Liberland: From a Flooding Forest toward a Floating City [4th Prize]


LOCATION: Liberland.



Agustina González Cid

Matías Imbern

León Carpman

Andrés Bertoni

Agustin Ramonda

Rodrigo Salgado


YEAR 2016





The critical challenge of the project is how to create a city within a flooding forest. The Danube river dynamics generate lateral migration according to the geometry of the meanders, shaping the landscape of Liberland and preserving the richness of the soil by associated landforms that transport and deposit essential sediment to support the diverse flora and fauna of the existing ecosystem.

In order not to interfere with the natural ecosystem, the project develops two superimposed strategies at different levels. It creates a floating city capable of coexisting with the flooding forest, allowing nature to flow underneath. In the flooding forest, some areas are consolidated at safe height, and used to host a wide variety of open spaces for the city. The rest of the ground is left as a natural reserve that embraces the flooding instead of fighting against it. Additionally, at city level, avenues are arranged following the forest pattern (created by the affectation of meanders), developing a symbiotic relation with the existing landscape.



To set the basis for a spontaneous order, the project develops a grid strategy based on the Manhattan logic but adapted to the natural pattern. Avenues go along the main direction and streets organize the space in between. Besides a tram system running through the Avenues, Liberland is fully pedestrian, reinforcing the relationship between people and nature.

As a measure to reinforce the preservation of nature, each building’s main body is elevated from the ground, occupying only thirty percent of the plot area and touching just five percent of the ground. This condition reduces at a minimum the removal of existing trees and increases sun lighting for the natural reserve at lower level. The resulting spongy tissue is an artificial ecosystem of high permeability, fluidity and flexibility.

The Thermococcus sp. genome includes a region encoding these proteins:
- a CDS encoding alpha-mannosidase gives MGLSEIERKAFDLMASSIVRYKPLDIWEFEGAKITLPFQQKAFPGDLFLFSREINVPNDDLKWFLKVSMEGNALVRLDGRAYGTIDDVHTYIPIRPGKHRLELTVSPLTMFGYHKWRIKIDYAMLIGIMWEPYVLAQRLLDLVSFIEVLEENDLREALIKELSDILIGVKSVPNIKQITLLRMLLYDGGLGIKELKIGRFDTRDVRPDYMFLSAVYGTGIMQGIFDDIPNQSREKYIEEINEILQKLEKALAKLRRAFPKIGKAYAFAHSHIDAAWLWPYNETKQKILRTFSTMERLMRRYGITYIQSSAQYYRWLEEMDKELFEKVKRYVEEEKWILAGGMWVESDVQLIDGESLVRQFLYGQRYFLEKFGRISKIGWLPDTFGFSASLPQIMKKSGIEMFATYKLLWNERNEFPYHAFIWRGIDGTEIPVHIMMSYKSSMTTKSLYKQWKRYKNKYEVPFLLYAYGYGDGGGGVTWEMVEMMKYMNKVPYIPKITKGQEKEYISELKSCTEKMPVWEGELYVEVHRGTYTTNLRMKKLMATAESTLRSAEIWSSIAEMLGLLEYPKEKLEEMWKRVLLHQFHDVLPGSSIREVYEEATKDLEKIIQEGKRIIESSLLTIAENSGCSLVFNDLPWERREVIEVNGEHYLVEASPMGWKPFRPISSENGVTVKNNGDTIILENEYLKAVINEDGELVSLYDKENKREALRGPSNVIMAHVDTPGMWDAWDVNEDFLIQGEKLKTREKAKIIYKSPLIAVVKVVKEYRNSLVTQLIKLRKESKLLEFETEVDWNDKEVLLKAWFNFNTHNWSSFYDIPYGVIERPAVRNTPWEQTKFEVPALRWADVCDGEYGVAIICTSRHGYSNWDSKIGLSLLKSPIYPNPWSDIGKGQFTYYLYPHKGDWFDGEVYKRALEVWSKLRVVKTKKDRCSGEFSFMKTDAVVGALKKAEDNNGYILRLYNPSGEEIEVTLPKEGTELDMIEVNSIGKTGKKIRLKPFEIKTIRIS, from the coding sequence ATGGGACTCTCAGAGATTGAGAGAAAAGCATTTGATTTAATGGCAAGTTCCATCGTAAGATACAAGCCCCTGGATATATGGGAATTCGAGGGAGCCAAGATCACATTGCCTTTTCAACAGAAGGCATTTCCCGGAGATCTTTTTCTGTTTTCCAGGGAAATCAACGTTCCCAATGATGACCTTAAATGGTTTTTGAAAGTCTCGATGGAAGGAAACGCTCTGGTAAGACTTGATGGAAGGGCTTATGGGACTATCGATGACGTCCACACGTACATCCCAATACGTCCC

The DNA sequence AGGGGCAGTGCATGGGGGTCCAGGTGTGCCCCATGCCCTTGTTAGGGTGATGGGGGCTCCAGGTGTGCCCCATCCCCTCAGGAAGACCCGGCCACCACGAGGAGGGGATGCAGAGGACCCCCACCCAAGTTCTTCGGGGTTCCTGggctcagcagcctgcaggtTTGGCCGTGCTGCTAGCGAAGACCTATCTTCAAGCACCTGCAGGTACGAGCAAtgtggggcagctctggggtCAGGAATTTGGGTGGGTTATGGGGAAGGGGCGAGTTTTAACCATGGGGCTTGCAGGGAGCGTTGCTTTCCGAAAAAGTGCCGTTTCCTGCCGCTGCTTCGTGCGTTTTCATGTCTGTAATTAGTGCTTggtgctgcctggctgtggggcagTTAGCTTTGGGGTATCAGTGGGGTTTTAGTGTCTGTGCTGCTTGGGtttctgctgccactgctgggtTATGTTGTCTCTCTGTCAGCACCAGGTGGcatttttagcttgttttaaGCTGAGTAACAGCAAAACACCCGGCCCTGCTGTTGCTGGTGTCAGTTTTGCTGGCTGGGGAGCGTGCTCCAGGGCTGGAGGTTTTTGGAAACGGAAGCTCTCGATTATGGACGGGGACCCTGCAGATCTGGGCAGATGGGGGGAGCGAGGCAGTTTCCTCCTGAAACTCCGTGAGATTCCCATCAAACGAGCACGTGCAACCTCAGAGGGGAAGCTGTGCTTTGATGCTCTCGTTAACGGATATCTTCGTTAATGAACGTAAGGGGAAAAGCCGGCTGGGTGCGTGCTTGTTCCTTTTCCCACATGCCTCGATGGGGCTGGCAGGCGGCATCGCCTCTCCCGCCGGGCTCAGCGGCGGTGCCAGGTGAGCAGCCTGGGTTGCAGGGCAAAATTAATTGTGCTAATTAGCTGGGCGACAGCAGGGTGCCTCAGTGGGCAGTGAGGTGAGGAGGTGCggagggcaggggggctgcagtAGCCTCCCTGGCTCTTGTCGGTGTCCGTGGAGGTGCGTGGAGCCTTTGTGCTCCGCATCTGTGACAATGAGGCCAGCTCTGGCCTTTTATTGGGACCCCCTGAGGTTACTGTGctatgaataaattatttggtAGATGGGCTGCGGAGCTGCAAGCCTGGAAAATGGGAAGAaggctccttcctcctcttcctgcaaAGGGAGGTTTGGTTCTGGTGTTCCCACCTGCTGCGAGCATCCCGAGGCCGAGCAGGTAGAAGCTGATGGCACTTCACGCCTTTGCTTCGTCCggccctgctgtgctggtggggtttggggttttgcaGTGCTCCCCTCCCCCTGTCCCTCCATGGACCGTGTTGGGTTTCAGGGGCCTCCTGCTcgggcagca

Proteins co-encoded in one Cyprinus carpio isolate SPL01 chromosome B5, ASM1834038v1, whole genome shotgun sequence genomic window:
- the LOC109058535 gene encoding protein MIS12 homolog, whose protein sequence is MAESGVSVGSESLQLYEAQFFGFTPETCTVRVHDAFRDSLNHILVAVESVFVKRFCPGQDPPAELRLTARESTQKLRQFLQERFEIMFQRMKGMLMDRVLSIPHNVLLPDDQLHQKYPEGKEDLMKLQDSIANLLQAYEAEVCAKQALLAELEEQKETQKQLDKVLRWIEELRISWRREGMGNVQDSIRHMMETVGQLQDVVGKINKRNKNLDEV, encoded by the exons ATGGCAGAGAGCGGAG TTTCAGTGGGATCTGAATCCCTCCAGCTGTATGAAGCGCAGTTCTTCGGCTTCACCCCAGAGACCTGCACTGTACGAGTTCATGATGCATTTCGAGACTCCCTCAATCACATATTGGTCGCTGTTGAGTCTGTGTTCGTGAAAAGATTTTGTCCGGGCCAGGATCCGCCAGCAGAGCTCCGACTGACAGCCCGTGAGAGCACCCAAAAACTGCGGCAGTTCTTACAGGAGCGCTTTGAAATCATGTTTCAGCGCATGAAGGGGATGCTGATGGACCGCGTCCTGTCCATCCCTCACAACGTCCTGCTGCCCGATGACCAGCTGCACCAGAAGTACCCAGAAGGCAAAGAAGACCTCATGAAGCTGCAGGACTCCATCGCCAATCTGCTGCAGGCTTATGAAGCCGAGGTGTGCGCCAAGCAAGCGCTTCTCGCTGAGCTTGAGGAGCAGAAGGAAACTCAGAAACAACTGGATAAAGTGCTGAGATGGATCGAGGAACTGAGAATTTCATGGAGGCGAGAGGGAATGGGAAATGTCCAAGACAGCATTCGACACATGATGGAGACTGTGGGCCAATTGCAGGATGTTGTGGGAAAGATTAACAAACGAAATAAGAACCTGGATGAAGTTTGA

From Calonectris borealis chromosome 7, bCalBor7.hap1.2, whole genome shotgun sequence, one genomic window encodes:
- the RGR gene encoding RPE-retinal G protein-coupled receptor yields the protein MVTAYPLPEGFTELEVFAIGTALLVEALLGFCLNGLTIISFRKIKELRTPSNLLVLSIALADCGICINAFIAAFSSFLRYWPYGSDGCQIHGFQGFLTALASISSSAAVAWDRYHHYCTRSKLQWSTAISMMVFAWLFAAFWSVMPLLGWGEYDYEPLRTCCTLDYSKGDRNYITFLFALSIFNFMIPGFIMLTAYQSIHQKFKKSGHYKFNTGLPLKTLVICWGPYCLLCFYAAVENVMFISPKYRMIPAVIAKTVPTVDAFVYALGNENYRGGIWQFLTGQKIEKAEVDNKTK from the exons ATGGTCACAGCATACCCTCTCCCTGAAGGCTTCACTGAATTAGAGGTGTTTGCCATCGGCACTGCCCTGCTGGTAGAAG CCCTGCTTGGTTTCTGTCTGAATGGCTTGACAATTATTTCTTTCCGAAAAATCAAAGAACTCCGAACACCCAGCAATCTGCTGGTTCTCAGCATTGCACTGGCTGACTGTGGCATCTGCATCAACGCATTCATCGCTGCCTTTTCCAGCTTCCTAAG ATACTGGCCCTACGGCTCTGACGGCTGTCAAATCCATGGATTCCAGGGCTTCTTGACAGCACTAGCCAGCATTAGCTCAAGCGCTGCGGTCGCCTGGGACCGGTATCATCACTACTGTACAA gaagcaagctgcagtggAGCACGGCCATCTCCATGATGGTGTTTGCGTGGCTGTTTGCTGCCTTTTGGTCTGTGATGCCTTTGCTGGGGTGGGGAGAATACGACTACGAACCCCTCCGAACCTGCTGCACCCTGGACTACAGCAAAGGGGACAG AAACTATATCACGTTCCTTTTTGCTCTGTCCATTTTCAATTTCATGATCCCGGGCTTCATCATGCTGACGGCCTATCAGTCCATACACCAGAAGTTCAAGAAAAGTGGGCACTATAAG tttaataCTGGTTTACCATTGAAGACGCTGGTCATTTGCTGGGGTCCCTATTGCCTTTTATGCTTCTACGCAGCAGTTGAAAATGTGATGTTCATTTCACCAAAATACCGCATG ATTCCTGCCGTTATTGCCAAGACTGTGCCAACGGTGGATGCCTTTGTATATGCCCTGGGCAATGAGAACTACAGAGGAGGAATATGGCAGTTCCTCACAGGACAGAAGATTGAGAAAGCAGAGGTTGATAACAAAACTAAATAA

At an international level, and to secure independence from its neighbors, Liberland has a Transportation Hub, a super-building that combines an airport, capable of connecting Liberland with all Europe, and a port, that exploit the connectivity of the Danube, passing ten countries. At a local level, this building also allocates the minimum government and facilities to provide the city with basic infrastructural systems carried along the elevated streets network. 

The Super Transportation Hub functions as the foundational piece of Liberland.



Following the idea of combining the natural habitat with elevated streets that allow dense commercial areas, Liberland has no pre-set zoning. This condition encourages mixed-use buildings to happen all over the territory according to spontaneous order led by entrepreneurial potential.

Land in Liberland is divided in average plot size of 35x50m. They can be developed independently but also consolidated into larger plots to increase building’s footprint. For the proposed number of inhabitants (340.000) the generic scenario would use 80% of the plot at an average height of 11 floors. Nonetheless, a density study shows that the proposal can accommodate up to 900.000 inhabitants with full occupation at an average height of 20 floors. Endless possibilities of growing can be envisioned.

The project was designed as a minimum set of rules that provide the basis for a self-organizing system that can be configured according to different demands.